People often talk about making memories to last a lifetime. Sorry to tell you this: the memories may be in our heads, but digging them up takes notes and in my book, written-down descriptions. You don’t have to write down each experience (heaven forbid) but make time this summer to make sure you record some of those precious moments.

Later, you will thank me. You’re welcome.


I’d love to hear about any memorable moments from some of your travels! Share here if you will…

Another Way is a column by Melodie Davis, in syndication since 1987. She is the author of nine books. Another Way columns are posted at a week after newspaper publication.  


What Did You Do When You Were Little?

Another Way for week of June 1, 2018

What Did You Do When You Were Little?

My oldest grandson, Sam, asked his mother recently, “What did you do when you were a little girl?”

So that evening she put him on the phone with me and I recalled a few pastimes or activities, and promised I would think about it more. Some of those details from 35 years ago have gotten swallowed up in time, but pictures helped me think about the particulars. I’m writing this as to him (and of course some of it applies also to his cousin who’s just two months younger than he is). If you have littles or grandchildren, you can read it to your own and insert little changes to make it fit your family. Or get out your own photo album (archaic?) to help recall their fun.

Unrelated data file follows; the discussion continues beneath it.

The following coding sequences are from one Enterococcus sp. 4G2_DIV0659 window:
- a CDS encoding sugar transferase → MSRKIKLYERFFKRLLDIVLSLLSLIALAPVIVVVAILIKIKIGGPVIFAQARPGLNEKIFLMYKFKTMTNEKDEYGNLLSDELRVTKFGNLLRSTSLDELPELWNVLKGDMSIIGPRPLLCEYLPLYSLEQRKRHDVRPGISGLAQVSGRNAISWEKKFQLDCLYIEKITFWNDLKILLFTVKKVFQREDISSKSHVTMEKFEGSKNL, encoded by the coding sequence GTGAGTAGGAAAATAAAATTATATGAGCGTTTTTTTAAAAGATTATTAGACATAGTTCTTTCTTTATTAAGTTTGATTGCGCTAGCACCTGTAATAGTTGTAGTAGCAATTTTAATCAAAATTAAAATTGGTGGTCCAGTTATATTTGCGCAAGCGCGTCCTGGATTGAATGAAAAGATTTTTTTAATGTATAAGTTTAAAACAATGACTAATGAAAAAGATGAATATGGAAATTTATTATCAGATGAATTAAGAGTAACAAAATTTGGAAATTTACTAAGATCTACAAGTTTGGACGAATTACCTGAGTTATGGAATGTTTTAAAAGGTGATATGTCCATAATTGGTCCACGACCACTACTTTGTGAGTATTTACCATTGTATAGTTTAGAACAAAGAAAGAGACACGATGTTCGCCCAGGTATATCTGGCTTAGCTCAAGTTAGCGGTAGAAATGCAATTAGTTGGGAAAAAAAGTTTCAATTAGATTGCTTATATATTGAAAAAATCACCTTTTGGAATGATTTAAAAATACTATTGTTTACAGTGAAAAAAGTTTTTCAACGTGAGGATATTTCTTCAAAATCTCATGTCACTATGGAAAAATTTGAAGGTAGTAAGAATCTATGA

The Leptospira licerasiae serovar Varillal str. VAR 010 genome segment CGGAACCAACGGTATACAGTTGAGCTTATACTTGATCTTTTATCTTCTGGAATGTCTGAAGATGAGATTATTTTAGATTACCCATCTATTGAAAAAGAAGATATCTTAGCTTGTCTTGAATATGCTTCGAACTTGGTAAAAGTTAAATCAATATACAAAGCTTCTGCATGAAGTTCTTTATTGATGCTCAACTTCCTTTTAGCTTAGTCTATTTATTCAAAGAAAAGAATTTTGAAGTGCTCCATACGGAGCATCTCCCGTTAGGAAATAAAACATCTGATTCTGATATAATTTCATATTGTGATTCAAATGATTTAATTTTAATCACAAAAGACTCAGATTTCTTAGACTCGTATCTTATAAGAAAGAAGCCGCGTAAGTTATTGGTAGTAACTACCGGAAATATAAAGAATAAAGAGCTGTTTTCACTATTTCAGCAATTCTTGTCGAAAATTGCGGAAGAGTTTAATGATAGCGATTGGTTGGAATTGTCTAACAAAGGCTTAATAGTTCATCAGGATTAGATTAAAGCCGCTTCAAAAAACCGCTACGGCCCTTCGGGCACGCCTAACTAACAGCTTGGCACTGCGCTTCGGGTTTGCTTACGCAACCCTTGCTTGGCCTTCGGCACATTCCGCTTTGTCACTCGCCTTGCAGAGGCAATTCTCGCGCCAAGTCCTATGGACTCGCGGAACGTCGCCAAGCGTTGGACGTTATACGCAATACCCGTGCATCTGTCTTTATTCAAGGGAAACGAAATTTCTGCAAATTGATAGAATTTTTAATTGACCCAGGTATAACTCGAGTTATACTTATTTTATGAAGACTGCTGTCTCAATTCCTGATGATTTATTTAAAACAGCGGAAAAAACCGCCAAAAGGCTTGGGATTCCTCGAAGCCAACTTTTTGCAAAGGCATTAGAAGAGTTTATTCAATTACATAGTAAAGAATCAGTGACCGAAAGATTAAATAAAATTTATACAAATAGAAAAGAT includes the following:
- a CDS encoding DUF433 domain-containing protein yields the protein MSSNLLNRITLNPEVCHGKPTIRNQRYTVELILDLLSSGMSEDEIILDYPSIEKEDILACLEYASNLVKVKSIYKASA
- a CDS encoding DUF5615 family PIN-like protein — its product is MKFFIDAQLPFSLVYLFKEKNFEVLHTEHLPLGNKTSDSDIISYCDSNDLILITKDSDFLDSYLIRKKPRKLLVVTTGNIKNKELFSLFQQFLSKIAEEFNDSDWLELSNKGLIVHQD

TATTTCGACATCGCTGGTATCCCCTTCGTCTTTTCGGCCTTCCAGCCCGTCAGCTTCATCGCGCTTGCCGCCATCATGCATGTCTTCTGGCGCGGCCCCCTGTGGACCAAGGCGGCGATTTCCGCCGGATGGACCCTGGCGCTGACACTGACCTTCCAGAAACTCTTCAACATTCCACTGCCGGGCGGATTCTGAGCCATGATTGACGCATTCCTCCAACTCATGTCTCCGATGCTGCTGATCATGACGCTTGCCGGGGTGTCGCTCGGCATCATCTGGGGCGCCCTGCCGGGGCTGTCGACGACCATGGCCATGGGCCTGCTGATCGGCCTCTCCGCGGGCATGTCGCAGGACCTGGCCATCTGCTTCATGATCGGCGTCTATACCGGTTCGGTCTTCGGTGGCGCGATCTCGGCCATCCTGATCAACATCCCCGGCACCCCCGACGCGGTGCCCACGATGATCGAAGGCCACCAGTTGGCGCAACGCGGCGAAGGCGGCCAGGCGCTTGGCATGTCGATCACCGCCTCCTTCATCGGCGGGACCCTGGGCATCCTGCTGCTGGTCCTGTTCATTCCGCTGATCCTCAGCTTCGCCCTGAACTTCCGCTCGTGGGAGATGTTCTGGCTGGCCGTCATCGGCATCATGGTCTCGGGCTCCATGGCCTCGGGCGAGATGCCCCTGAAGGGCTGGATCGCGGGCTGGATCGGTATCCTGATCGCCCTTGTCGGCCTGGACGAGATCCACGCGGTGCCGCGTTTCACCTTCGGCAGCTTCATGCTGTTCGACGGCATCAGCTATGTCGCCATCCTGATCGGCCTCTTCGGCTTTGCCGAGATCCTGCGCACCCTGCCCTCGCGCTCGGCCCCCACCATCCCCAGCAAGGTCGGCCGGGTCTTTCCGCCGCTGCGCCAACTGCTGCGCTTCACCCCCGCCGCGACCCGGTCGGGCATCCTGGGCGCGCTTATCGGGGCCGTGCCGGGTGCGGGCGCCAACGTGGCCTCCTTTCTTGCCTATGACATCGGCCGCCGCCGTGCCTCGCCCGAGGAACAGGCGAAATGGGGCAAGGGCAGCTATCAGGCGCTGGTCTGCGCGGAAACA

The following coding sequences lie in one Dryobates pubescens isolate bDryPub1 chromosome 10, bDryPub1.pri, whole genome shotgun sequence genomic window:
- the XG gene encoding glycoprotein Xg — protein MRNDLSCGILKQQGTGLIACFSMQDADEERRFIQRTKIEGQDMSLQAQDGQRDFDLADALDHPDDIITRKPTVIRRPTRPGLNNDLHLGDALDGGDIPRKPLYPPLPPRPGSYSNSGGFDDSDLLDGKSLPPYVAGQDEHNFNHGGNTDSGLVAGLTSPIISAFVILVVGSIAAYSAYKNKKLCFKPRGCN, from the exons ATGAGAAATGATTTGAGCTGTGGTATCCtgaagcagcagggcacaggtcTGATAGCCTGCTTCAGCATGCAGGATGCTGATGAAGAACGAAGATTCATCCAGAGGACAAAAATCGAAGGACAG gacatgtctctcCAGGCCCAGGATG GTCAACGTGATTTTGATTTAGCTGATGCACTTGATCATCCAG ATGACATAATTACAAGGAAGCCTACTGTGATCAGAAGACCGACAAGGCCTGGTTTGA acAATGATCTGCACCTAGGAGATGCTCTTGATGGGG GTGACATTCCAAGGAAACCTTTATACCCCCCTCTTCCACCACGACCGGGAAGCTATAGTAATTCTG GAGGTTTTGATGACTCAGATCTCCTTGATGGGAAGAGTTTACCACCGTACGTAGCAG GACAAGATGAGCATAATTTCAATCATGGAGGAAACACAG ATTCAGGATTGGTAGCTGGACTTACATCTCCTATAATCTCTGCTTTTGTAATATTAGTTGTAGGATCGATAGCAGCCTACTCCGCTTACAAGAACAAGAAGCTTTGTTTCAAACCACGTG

1. Your mommy and her sisters (and here, with a first cousin Cathy who loved playing with them)

    Tanya in front, Michelle behind, cousin Cathy.

    used to spend hours playing dress up—not with Halloween costumes, but their own creations. They had a big box full of scarves, grandma’s old housecoats, slippers, blouses, shirts, hats, and once, a little girl loaned us ballerina costumes for a couple of weeks. Oh

    Michelle and Tanya.

    what fun they had then!

  2. Your mommy loved playing with the cats—especially when there were baby kittens. Oh the